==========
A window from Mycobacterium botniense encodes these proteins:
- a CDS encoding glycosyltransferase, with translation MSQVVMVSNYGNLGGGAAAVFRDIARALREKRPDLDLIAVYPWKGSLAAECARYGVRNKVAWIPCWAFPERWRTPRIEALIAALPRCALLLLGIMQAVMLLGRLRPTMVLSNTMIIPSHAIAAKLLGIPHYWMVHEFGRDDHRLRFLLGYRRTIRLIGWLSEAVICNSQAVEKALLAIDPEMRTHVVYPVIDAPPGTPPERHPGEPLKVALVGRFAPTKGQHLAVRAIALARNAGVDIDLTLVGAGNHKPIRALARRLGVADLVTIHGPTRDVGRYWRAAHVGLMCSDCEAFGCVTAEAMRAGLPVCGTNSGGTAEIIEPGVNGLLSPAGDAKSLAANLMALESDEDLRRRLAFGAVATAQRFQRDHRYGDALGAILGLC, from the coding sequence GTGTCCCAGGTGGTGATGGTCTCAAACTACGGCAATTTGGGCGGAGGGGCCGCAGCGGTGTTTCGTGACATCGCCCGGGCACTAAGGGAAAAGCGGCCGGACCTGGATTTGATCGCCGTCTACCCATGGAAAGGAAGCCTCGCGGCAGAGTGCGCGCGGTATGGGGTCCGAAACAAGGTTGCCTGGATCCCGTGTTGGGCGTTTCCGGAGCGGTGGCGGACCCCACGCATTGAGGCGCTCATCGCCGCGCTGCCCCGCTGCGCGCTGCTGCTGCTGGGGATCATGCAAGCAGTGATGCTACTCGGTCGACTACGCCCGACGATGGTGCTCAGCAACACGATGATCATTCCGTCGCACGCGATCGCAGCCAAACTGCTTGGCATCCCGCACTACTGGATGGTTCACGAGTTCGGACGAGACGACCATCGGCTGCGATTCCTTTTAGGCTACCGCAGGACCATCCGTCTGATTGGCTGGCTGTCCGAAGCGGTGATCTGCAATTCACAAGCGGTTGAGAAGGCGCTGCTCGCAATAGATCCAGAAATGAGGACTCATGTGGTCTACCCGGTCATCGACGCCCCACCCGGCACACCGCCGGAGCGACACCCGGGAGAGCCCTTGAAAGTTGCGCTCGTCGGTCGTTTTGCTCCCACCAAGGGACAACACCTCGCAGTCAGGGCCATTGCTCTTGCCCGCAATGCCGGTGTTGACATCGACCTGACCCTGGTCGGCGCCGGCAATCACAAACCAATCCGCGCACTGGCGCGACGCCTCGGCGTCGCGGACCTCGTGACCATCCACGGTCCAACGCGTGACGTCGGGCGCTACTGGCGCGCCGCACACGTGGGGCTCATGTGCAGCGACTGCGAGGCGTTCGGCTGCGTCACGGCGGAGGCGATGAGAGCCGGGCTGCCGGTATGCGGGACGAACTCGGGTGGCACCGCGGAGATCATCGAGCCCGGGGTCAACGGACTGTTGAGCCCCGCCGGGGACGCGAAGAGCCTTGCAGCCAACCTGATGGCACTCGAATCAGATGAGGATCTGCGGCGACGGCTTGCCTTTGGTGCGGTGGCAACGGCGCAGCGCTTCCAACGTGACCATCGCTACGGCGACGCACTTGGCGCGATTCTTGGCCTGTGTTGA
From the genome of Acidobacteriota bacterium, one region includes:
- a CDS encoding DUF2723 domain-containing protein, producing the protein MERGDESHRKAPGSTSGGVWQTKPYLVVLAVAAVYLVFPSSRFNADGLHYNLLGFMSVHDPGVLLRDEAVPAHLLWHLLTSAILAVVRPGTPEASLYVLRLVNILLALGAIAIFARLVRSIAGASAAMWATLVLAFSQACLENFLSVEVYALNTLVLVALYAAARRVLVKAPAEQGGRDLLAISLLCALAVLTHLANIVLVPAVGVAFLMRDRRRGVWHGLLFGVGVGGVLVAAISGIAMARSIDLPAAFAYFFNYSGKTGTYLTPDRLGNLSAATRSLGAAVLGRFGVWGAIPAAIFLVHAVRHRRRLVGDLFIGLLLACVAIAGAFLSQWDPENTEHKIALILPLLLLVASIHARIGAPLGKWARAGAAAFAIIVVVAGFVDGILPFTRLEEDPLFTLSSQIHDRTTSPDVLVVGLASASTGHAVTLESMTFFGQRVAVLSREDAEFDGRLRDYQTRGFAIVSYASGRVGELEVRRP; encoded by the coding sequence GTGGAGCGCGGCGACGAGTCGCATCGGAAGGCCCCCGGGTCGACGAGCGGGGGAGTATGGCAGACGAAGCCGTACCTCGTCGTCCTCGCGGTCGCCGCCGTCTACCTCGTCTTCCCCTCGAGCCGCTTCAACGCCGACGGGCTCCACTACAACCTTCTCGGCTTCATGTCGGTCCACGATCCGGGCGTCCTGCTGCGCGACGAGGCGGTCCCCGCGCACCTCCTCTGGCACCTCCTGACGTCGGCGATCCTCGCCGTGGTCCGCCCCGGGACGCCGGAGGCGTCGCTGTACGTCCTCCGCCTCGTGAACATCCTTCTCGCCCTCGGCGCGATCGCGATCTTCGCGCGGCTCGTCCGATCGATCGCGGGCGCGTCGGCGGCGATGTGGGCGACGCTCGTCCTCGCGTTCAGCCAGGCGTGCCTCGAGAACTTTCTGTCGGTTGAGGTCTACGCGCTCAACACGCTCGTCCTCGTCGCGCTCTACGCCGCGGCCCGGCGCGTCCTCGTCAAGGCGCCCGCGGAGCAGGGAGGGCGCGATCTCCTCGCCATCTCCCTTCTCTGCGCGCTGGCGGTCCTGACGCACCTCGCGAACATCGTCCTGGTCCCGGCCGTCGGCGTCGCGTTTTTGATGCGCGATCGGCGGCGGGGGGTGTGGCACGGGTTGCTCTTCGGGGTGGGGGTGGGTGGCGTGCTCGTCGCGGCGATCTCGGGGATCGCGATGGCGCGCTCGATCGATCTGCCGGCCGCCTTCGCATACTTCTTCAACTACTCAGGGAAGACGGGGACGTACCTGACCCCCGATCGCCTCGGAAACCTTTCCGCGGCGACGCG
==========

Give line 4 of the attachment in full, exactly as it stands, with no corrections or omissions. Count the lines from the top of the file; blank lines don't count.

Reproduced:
- a CDS encoding DUF2723 domain-containing protein, producing the protein MERGDESHRKAPGSTSGGVWQTKPYLVVLAVAAVYLVFPSSRFNADGLHYNLLGFMSVHDPGVLLRDEAVPAHLLWHLLTSAILAVVRPGTPEASLYVLRLVNILLALGAIAIFARLVRSIAGASAAMWATLVLAFSQACLENFLSVEVYALNTLVLVALYAAARRVLVKAPAEQGGRDLLAISLLCALAVLTHLANIVLVPAVGVAFLMRDRRRGVWHGLLFGVGVGGVLVAAISGIAMARSIDLPAAFAYFFNYSGKTGTYLTPDRLGNLSAATRSLGAAVLGRFGVWGAIPAAIFLVHAVRHRRRLVGDLFIGLLLACVAIAGAFLSQWDPENTEHKIALILPLLLLVASIHARIGAPLGKWARAGAAAFAIIVVVAGFVDGILPFTRLEEDPLFTLSSQIHDRTTSPDVLVVGLASASTGHAVTLESMTFFGQRVAVLSREDAEFDGRLRDYQTRGFAIVSYASGRVGELEVRRP; encoded by the coding sequence GTGGAGCGCGGCGACGAGTCGCATCGGAAGGCCCCCGGGTCGACGAGCGGGGGAGTATGGCAGACGAAGCCGTACCTCGTCGTCCTCGCGGTCGCCGCCGTCTACCTCGTCTTCCCCTCGAGCCGCTTCAACGCCGACGGGCTCCACTACAACCTTCTCGGCTTCATGTCGGTCCACGATCCGGGCGTCCTGCTGCGCGACGAGGCGGTCCCCGCGCACCTCCTCTGGCACCTCCTGACGTCGGCGATCCTCGCCGTGGTCCGCCCCGGGACGCCGGAGGCGTCGCTGTACGTCCTCCGCCTCGTGAACATCCTTCTCGCCCTCGGCGCGATCGCGATCTTCGCGCGGCTCGTCCGATCGATCGCGGGCGCGTCGGCGGCGATGTGGGCGACGCTCGTCCTCGCGTTCAGCCAGGCGTGCCTCGAGAACTTTCTGTCGGTTGAGGTCTACGCGCTCAACACGCTCGTCCTCGTCGCGCTCTACGCCGCGGCCCGGCGCGTCCTCGTCAAGGCGCCCGCGGAGCAGGGAGGGCGCGATCTCCTCGCCATCTCCCTTCTCTGCGCGCTGGCGGTCCTGACGCACCTCGCGAACATCGTCCTGGTCCCGGCCGTCGGCGTCGCGTTTTTGATGCGCGATCGGCGGCGGGGGGTGTGGCACGGGTTGCTCTTCGGGGTGGGGGTGGGTGGCGTGCTCGTCGCGGCGATCTCGGGGATCGCGATGGCGCGCTCGATCGATCTGCCGGCCGCCTTCGCATACTTCTTCAACTACTCAGGGAAGACGGGGACGTACCTGACCCCCGATCGCCTCGGAAACCTTTCCGCGGCGACGCG